I think the attraction for me in The Bicycle and the Boat, 24x24, was twofold.  The textures on the boat, especially the back area, and the bike up on the bank. I pushed the bicycle back a bit to increase the sense of space and to allow the boat to really dominate. As in almost all my paintings, the painting knives were used throughout.  I think this is particularly evident in the work on the sides of the boat and the rocks.

The next blue rowboat painting is Blue Boat Reflected, 24x24. This one is divided into three horizontal bands which could be problematic but varying the width and value of the bands allows it to work. I like to have areas of thin, even scratchy, paint along with thicker brush or knife work. I make use of the painting knife in various ways - in the bushes I alternated between laying in colour with a brush and 'messing' it up with the knife and applying paint with the knife and cutting back in with the brush.  I also used a knife to scrape paint away to create textures and to thinly apply paint in a scratchy way as on the boats and the grasses.

And the last one in the blue boat series is called White Boats on a Beach, 18x24.  The central boat is the one that replaced my dear old blue rowboat. In reality it is bright blue and very bright yellow, has a snub nose and is rather squat in appearance. But its position on the beach in relation to the others and the lighting appealed to me so I decided to use it but change its appearance. I elongated it, added the pointy front making it more like my old blue rowboat and put some oars and 'stuff' inside it. My first intention was to make it blue but I felt it worked better in this instance to keep all the boats white.

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Tuesday, 2 February 2016


 Well, the last two months have been unusual for me; some family issues cropped up and my painting time became very disjointed.  I found it difficult to concentrate and to plan and execute any new larger work so I turned to my 'might be salvageable' cupboard where I keep a stack of paintings that didn't work for one reason or another.  I like to play about with them when I have an odd hour here or there. Sometimes adjustments to the colour or values is all that is needed or the brushwork can be cleaned up or the painting is too tight and some bolder brush or knife work might liven it up.  Or, at the time, I didn't have a clear idea how to handle a new subject but later I can see my through it.  Of course there are those pictures that just shouldn't have been started in the first place - the ones where I scratch my head and wonder what ever was I thinking!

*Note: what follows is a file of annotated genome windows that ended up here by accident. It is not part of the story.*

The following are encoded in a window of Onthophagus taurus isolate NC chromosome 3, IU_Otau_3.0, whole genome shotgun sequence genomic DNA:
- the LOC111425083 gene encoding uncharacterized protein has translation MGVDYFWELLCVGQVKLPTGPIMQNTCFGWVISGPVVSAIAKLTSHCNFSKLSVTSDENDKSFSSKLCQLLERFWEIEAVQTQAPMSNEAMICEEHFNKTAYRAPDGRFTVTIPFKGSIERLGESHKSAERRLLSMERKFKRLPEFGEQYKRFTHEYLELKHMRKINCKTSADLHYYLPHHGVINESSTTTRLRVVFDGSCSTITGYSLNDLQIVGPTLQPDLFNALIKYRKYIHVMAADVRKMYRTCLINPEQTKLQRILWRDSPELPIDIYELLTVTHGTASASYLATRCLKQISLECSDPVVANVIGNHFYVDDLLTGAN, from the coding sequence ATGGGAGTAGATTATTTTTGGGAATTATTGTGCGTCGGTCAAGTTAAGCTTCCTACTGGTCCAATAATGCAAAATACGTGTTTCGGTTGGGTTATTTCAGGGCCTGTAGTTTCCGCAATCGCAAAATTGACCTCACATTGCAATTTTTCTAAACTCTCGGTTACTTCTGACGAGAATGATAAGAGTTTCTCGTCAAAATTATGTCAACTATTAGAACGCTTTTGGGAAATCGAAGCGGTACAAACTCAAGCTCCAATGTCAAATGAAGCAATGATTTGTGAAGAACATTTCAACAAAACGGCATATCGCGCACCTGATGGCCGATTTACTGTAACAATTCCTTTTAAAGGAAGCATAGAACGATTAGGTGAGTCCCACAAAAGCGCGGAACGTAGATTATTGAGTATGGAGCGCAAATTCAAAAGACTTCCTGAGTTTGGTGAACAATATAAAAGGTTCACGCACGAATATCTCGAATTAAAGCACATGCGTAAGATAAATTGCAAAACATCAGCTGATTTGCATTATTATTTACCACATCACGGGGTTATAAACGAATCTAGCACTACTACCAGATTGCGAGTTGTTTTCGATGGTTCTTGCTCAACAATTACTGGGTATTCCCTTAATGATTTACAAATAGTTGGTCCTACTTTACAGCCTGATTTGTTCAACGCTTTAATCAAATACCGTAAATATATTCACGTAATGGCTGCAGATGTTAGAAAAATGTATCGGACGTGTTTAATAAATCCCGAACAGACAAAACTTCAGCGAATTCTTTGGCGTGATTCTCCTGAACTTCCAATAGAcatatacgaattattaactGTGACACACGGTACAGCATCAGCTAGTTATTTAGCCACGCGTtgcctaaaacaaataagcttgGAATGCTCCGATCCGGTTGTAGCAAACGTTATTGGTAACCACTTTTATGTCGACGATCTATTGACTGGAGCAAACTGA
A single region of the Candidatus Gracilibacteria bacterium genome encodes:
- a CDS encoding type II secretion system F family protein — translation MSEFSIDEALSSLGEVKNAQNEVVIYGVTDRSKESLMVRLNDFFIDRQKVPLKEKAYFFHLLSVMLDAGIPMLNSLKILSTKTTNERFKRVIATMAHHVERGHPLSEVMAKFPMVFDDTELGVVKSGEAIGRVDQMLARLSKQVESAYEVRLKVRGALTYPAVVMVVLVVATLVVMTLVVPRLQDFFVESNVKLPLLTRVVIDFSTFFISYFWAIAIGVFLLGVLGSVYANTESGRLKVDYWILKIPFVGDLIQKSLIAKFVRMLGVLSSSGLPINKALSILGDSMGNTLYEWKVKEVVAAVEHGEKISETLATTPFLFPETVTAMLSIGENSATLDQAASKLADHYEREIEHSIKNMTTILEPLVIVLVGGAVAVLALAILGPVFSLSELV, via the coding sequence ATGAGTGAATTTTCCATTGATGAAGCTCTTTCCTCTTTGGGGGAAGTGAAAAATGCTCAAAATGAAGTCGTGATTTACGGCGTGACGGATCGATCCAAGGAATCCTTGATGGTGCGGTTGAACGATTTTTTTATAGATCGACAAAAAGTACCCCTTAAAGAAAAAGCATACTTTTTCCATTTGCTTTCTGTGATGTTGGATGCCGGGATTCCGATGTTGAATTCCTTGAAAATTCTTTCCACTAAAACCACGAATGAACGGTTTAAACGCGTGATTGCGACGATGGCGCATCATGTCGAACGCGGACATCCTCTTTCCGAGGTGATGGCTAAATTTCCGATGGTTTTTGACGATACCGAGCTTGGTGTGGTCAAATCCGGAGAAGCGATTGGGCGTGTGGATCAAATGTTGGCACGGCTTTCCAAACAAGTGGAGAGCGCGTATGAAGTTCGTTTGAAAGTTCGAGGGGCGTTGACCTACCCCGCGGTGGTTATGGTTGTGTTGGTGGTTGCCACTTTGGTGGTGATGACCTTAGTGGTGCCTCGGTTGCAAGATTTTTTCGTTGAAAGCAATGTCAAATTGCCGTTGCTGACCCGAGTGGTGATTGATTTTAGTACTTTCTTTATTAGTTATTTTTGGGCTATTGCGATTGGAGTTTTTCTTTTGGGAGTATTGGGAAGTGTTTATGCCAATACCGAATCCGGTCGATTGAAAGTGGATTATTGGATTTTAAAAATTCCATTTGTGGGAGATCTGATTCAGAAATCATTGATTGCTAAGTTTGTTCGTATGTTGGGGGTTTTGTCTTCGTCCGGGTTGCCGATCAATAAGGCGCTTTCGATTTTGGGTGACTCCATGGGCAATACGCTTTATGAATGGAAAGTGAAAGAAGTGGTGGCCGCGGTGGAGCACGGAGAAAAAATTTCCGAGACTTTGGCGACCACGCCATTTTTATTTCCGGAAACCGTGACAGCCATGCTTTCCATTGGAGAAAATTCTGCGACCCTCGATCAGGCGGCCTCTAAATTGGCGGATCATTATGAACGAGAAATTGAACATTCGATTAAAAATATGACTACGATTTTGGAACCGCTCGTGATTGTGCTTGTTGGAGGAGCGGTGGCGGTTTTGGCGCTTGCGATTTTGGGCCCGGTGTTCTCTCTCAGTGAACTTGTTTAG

The painting below was done from some reference I gathered when visiting with a friend on his boat at a marina in Sidney.  It started life as a 24x18 with a fairly faithful representation of the boats in the background, a lot of rocks and water in the foreground and some geese in the middle bit.  It didn't work.  It was boring and it ended up in the reject cupboard.  Recently, I hauled it out and tackled it again.

I'll post the new version first followed by the 'reject'.
I invite you to play 'spot the difference'. 

What did I do?
I sorted through my reference files and found another group of boats with the same lighting and, without planning or drawing anything, I started on the right and worked across to the left.  First I broke up that dull wall of green with some sky and a suggestion of buildings and added some rocks and beach and then the boats and reflections.

I decided that the large rock upon which the two geese are standing was too large and dull so I flattened it.  And the row of sleeping geese which I had once thought made an interesting shape, had to go.  I started replacing them with water and reflections and some more mud but stopped before eliminating all of them. I probably went to make a cup of tea.  I'm glad I did because I think the two that I left are fine.

I then tried a number of approaches to the bottom third but nothing worked so I stuck a piece of masking tape across it at the 18" mark.  Better.  I took out most of the rocks and mud I had painted and went back to a larger area of water to lead into the painting. This time I kept it simpler allowing the top third to draw the eye.
Better still.
I think this one can stay out of the cupboard........